A massive asteroid that measures roughly 1,800 feet across will be making its way by Earth on Monday, and will be visible for those on Earth who wish to watch it pass by.
A massive asteroid is approaching Earth, but luckily it won’t come close enough to do any damage – or even come near hitting our planet. Astronomers though are noting that this is one of the larger asteroids that have ever swung by Earth at any pace, and this one in particular will be packing quite a speed, quite a size, and should offer a decent show for those looking to witness the passing rock. That being said, the asteroid measures in at 1,800 feet in width and will be traveling by Earth at a distance of 745,000 miles. While that might seem far away, it’s only about three times the distance between the Earth and moon. Even more impressive is the fact that this asteroid is traveling at roughly 35,000 mph.
NASA is calling the asteroid 2004 BL86 and are saying that this will be the closest approach of any asteroid for the next 200 years. That being said though, astronomers have said that there will be another approach in 2027 by another large asteroid – but that one will not come near to the size and stature of this particular space rock. Originally discovered in 2004, NASA has said that it will be visible to those individuals in North America with a telescope or binoculars even.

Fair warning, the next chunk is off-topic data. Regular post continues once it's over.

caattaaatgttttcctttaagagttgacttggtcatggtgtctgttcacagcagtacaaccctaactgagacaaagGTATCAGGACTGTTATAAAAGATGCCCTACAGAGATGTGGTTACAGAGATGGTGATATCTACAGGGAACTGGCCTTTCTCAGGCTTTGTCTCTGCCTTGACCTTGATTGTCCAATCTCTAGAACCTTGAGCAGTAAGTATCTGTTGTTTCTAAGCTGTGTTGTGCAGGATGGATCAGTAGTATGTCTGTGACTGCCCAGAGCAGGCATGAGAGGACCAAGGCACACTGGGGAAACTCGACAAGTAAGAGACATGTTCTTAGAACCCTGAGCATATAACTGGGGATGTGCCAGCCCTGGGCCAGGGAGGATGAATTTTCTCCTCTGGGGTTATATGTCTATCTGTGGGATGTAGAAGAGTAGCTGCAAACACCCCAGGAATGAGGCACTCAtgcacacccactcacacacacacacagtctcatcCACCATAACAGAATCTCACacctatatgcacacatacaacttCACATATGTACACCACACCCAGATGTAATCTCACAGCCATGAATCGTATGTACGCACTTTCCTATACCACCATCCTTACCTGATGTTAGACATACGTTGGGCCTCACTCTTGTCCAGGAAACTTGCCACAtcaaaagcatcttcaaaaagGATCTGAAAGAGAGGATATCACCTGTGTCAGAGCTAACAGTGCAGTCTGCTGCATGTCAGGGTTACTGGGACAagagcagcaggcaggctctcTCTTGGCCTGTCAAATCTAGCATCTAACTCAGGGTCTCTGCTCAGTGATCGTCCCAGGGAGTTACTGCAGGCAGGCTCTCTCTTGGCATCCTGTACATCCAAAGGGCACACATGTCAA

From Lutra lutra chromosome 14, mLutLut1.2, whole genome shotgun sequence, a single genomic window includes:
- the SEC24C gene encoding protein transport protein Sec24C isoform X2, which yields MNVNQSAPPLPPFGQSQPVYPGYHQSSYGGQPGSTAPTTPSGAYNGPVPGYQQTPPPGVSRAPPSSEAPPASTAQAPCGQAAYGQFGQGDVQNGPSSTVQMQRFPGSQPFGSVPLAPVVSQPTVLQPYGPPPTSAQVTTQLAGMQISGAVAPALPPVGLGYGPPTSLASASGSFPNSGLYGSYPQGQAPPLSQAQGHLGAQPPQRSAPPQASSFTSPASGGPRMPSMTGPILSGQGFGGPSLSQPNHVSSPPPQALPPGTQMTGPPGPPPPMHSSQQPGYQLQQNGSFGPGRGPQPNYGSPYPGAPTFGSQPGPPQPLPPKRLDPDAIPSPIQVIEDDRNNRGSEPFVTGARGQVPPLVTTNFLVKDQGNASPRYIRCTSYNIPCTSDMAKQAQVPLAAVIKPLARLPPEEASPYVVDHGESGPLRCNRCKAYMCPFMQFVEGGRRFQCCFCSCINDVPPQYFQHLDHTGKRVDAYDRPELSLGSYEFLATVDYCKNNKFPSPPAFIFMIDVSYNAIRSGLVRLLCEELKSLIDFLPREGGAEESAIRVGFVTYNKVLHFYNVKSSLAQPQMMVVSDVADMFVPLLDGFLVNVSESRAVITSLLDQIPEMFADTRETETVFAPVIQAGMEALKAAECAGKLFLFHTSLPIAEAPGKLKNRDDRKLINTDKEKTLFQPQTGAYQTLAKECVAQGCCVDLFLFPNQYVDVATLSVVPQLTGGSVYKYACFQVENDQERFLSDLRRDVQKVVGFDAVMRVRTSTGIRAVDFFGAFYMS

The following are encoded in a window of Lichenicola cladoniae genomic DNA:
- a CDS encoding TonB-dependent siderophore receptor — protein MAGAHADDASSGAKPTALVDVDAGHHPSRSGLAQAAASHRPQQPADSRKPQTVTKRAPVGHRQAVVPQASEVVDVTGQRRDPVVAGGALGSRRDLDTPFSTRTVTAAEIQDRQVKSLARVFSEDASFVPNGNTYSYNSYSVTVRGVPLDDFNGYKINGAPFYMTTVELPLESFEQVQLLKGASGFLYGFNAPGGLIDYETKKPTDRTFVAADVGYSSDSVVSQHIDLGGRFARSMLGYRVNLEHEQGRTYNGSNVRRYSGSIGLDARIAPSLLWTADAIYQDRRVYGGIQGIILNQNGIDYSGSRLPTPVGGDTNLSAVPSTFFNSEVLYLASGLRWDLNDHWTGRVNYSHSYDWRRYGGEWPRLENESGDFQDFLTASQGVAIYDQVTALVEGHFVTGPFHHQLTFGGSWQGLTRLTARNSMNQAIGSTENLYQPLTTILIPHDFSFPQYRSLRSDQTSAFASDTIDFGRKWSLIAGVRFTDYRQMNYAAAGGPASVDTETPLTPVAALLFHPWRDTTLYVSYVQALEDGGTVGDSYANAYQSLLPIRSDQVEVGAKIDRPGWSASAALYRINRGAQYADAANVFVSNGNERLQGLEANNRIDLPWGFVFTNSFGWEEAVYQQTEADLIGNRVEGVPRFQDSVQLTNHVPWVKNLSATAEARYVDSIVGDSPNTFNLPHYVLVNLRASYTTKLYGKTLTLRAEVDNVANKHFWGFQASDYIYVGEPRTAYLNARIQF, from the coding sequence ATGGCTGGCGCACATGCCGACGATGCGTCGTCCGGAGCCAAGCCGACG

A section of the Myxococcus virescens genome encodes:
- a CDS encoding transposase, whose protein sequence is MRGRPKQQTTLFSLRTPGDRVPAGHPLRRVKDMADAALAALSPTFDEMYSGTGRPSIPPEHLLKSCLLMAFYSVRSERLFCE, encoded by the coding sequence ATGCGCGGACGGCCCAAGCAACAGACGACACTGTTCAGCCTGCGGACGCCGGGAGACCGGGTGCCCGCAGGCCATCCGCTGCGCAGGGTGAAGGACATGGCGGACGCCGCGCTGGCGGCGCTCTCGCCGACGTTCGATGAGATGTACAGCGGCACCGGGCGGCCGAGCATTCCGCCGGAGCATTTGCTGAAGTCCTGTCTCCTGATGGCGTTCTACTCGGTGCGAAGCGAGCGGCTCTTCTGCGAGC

Those who are looking to see this asteroid make its close approach on Monday will have to look in the sky at a pretty particular time. TheWatchers have said that it will be brightest between 11.07pm and 11:52pm on the East Coast. And for those who wanted to take a look at the asteroid with the naked eye – prepare to be disappointed.
Unfortunately, it will not be close enough or bright enough to be seen with the naked eye, and will require some added visual assistance, whether that’s a telescope or strong binoculars.
A few websites will be showing the approach live online and will be streaming that event as its happening. However, that will begin when the asteroid is at its closest point to Earth – at 11am EST on Monday.